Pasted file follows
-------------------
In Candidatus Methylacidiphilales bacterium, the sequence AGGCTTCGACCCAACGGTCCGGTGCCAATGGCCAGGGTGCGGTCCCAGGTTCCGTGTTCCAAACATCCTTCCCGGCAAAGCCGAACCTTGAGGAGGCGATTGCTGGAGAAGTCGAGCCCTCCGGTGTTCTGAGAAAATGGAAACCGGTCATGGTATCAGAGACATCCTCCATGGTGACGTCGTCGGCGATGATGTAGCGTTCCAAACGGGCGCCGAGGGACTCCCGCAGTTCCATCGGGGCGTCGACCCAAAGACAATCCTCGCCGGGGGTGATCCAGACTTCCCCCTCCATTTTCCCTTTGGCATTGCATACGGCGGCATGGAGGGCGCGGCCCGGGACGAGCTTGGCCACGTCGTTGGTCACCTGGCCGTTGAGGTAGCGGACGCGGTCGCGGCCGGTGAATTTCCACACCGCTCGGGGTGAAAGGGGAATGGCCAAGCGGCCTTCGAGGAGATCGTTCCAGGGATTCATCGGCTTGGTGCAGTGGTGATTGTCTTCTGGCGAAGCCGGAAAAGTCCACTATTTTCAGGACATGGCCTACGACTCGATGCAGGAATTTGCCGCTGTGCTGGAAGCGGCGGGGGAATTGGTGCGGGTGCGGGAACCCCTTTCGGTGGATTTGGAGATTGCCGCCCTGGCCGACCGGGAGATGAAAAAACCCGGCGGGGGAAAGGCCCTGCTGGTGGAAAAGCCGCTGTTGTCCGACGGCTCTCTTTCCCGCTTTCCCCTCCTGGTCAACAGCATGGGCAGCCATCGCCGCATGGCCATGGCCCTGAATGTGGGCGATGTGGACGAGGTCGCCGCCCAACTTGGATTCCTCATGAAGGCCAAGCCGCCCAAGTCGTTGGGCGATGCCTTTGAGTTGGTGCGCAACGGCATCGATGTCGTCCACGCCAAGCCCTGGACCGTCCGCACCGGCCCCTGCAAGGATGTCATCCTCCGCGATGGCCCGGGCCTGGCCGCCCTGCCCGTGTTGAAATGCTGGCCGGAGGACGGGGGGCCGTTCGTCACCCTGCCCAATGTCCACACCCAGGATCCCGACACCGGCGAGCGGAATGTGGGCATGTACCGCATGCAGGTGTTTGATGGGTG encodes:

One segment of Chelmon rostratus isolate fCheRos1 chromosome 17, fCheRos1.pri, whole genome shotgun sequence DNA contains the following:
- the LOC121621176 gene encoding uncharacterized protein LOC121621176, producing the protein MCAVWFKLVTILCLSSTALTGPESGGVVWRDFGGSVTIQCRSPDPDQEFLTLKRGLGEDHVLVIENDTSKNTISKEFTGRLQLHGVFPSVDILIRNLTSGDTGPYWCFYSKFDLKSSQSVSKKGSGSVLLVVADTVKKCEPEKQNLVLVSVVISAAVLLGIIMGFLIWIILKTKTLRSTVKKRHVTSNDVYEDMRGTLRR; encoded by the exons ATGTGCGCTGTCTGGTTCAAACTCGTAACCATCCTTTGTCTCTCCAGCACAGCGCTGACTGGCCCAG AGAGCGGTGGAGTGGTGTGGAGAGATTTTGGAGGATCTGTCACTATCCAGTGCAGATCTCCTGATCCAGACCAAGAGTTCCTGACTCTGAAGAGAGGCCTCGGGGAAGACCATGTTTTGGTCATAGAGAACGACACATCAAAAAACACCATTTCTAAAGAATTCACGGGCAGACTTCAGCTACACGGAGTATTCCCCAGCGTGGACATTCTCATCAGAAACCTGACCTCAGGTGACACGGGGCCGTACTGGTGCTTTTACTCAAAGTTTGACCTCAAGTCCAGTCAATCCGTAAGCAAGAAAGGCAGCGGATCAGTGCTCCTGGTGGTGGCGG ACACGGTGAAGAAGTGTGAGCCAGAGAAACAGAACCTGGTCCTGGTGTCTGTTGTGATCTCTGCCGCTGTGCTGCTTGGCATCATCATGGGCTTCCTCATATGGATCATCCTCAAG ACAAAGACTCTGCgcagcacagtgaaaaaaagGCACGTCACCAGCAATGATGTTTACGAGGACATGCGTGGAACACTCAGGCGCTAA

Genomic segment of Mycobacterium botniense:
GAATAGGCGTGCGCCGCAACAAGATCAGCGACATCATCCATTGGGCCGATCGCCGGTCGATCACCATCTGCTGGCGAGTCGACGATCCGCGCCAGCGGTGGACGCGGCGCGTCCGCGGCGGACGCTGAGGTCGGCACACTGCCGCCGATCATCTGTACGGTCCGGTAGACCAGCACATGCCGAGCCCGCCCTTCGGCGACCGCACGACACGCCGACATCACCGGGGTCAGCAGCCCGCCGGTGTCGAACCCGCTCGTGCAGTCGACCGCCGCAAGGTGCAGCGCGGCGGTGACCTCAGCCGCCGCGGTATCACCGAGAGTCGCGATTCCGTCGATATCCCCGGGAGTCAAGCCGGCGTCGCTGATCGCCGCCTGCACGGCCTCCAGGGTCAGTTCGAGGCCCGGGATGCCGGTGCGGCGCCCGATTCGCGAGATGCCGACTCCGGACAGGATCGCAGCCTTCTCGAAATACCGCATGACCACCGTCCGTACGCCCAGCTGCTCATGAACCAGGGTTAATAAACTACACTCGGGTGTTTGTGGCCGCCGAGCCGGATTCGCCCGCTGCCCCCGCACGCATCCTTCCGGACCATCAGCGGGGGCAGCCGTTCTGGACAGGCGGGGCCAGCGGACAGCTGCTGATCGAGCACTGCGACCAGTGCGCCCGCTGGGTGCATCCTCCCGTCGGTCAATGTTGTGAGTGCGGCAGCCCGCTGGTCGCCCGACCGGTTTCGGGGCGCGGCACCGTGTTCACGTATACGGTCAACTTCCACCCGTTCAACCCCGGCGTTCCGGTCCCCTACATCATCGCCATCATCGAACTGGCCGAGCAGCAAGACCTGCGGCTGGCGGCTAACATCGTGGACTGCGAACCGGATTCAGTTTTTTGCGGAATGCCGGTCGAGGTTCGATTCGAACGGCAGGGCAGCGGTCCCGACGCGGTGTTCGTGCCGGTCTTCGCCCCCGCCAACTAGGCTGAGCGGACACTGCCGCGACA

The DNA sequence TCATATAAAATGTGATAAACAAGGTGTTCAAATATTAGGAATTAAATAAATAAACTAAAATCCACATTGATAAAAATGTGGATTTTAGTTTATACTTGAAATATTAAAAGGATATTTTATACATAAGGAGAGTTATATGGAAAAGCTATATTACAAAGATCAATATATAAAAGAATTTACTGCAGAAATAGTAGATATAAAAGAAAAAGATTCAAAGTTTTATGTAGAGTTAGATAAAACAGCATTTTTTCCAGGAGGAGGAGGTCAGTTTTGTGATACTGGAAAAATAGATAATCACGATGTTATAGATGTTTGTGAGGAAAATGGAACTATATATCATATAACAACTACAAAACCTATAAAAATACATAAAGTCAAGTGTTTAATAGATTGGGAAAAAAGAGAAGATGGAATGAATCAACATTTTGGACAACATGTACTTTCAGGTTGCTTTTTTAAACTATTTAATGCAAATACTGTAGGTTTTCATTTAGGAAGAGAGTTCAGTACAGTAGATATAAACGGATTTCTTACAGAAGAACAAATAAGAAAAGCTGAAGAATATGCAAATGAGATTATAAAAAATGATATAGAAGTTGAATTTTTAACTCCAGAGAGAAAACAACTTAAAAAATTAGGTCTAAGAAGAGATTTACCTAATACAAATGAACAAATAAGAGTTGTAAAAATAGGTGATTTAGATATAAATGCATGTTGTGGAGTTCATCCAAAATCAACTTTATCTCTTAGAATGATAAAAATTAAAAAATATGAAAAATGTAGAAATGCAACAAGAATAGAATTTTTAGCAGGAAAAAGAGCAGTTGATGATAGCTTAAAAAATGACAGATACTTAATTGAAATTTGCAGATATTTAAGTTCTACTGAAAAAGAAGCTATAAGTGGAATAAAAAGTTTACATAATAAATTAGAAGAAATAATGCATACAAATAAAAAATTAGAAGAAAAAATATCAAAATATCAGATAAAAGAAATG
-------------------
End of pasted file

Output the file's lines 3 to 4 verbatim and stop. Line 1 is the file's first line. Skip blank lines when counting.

- the LOC121621176 gene encoding uncharacterized protein LOC121621176, producing the protein MCAVWFKLVTILCLSSTALTGPESGGVVWRDFGGSVTIQCRSPDPDQEFLTLKRGLGEDHVLVIENDTSKNTISKEFTGRLQLHGVFPSVDILIRNLTSGDTGPYWCFYSKFDLKSSQSVSKKGSGSVLLVVADTVKKCEPEKQNLVLVSVVISAAVLLGIIMGFLIWIILKTKTLRSTVKKRHVTSNDVYEDMRGTLRR; encoded by the exons ATGTGCGCTGTCTGGTTCAAACTCGTAACCATCCTTTGTCTCTCCAGCACAGCGCTGACTGGCCCAG AGAGCGGTGGAGTGGTGTGGAGAGATTTTGGAGGATCTGTCACTATCCAGTGCAGATCTCCTGATCCAGACCAAGAGTTCCTGACTCTGAAGAGAGGCCTCGGGGAAGACCATGTTTTGGTCATAGAGAACGACACATCAAAAAACACCATTTCTAAAGAATTCACGGGCAGACTTCAGCTACACGGAGTATTCCCCAGCGTGGACATTCTCATCAGAAACCTGACCTCAGGTGACACGGGGCCGTACTGGTGCTTTTACTCAAAGTTTGACCTCAAGTCCAGTCAATCCGTAAGCAAGAAAGGCAGCGGATCAGTGCTCCTGGTGGTGGCGG ACACGGTGAAGAAGTGTGAGCCAGAGAAACAGAACCTGGTCCTGGTGTCTGTTGTGATCTCTGCCGCTGTGCTGCTTGGCATCATCATGGGCTTCCTCATATGGATCATCCTCAAG ACAAAGACTCTGCgcagcacagtgaaaaaaagGCACGTCACCAGCAATGATGTTTACGAGGACATGCGTGGAACACTCAGGCGCTAA

Genomic segment of Mycobacterium botniense: